(Bloomberg) -- The U.K. elections regulator is looking at whether Russia tried to use social media to illegally influence the Brexit referendum campaign.
Bob Posner, the U.K. Electoral Commission’s director of political finance and regulations, said in a blog posted to the regulator’s website on Tuesday that it was speaking to Facebook Inc. and Twitter Inc. about who paid for political advertising in the run-up to the June 2016 EU referendum and the May 2017 general election.
"Any receipt of impermissible donations by registered campaigners or political parties campaigning at the EU referendum, either from the U.K. or overseas, would be a serious breach of law," the Commission said in a statement Thursday. Any evidence of illegality will be referred to the police, Posner said.
"Where we feel wider change to the law is required, or action needed by others, then we will report to the U.K. government and to Parliament," he added.
The move from the regulator follows demands in October by a Labour Party lawmaker, calling for an investigation into whether “dark money” played a role in the Brexit referendum.
A spokesman from Twitter said the company "recognizes that the integrity of the election process itself is integral to the health of a democracy. As such, we will continue to facilitate and support formal investigations by government authorities into election interference as required."
A Facebook spokeswoman said “To date, we have not observed that the known, coordinated clusters in Russia engaged in significant coordination of ad buys or political misinformation targeting the Brexit vote.”
The Electoral Commission’s probe is just one of several British government inquiries into possible Russian attempts to influence the Brexit vote. Arron Banks, a millionaire insurance entrepreneur who funded campaigns for Britain to leave the European Union, is being investigated by the U.K. Electoral Commission.
The U.K. data regulator is looking into how personal data was used to target ads during the campaign. And a House of Commons select committee has asked social media companies to hand over documents pertaining to Russian-linked accounts that may have been active during the referendum campaign.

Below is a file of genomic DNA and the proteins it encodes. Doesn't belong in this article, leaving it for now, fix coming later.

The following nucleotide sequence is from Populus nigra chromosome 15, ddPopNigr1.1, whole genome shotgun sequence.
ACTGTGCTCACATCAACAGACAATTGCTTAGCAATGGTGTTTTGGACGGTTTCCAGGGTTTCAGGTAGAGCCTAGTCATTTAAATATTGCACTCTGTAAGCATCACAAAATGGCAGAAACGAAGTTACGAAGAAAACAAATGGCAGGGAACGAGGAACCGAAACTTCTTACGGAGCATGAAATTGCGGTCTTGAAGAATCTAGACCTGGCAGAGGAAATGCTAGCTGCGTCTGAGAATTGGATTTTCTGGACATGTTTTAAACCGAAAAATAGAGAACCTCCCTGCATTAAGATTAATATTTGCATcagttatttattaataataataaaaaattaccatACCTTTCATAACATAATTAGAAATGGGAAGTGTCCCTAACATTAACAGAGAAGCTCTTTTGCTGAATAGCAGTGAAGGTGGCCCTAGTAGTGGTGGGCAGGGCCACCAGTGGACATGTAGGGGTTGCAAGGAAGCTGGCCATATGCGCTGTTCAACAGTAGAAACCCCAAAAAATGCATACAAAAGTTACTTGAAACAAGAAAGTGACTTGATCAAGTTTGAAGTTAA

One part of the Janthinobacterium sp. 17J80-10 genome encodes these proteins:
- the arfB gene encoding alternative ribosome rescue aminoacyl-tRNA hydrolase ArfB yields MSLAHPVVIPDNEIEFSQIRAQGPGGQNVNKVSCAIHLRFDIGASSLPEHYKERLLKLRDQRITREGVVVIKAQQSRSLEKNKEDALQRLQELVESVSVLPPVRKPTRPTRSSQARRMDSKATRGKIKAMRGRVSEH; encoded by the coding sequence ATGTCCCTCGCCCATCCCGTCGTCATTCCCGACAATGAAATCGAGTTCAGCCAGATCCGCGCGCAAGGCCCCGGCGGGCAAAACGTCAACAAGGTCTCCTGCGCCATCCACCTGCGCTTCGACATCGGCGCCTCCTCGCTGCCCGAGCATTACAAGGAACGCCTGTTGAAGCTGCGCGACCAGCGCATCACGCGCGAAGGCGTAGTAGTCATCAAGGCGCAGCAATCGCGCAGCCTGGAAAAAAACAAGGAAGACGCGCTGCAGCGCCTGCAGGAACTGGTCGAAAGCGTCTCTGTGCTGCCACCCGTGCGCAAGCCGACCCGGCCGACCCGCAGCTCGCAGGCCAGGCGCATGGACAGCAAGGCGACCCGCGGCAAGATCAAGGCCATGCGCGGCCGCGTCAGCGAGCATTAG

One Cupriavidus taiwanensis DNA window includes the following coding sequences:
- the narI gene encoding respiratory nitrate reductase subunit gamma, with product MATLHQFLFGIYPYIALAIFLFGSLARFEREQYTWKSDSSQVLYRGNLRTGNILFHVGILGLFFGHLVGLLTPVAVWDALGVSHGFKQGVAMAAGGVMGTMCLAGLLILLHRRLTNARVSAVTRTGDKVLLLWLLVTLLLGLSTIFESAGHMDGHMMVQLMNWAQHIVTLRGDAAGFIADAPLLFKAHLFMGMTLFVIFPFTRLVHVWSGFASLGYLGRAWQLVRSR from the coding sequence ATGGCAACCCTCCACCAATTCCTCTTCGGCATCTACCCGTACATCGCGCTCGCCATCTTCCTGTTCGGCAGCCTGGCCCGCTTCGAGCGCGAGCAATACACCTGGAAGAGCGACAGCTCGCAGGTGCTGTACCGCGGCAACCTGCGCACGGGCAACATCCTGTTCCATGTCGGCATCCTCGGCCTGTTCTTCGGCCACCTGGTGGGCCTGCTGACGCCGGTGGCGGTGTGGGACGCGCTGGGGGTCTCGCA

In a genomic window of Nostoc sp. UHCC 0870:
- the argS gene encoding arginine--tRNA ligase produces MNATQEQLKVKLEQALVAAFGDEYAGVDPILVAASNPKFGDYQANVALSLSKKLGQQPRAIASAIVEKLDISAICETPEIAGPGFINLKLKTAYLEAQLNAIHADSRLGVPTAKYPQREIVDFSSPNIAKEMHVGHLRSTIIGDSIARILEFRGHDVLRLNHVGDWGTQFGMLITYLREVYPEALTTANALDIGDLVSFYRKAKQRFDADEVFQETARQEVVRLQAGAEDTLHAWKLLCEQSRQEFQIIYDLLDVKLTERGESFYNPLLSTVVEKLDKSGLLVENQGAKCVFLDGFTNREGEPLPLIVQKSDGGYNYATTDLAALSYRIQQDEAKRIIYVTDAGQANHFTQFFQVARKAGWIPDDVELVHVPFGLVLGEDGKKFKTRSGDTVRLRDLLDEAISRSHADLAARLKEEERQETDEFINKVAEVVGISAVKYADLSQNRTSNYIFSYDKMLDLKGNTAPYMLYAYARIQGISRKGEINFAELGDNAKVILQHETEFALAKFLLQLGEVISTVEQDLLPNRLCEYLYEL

The U.K. investigations follow revelations about widespread Russian interference in the November 2016 U.S. presidential election. Russia is accused of buying thousands of ads on Facebook and using hundreds of fake accounts on both Facebook and Twitter to promote content aimed at exacerbating "societal divisions," according to the U.S. Senate intelligence committee.
Posner said in his blog post that the content of political advertisements, and any misinformation or "fake news," was not within the Commission’s remit. But U.K. law prohibits anyone not resident in the U.K. -- other than British citizens living overseas -- from buying political advertising. Foreign individuals and entities are also prohibited from donating directly to political parties. The Commission can investigate violations of these rules.
In the past, the commission has also recommended that online campaign material should have to include a statement about who paid for its publication. But that suggestion has not yet been adopted. Currently, only print advertising is required to carry such transparency notices. "The time has come for these important matters to be legal requirements," Posner said.
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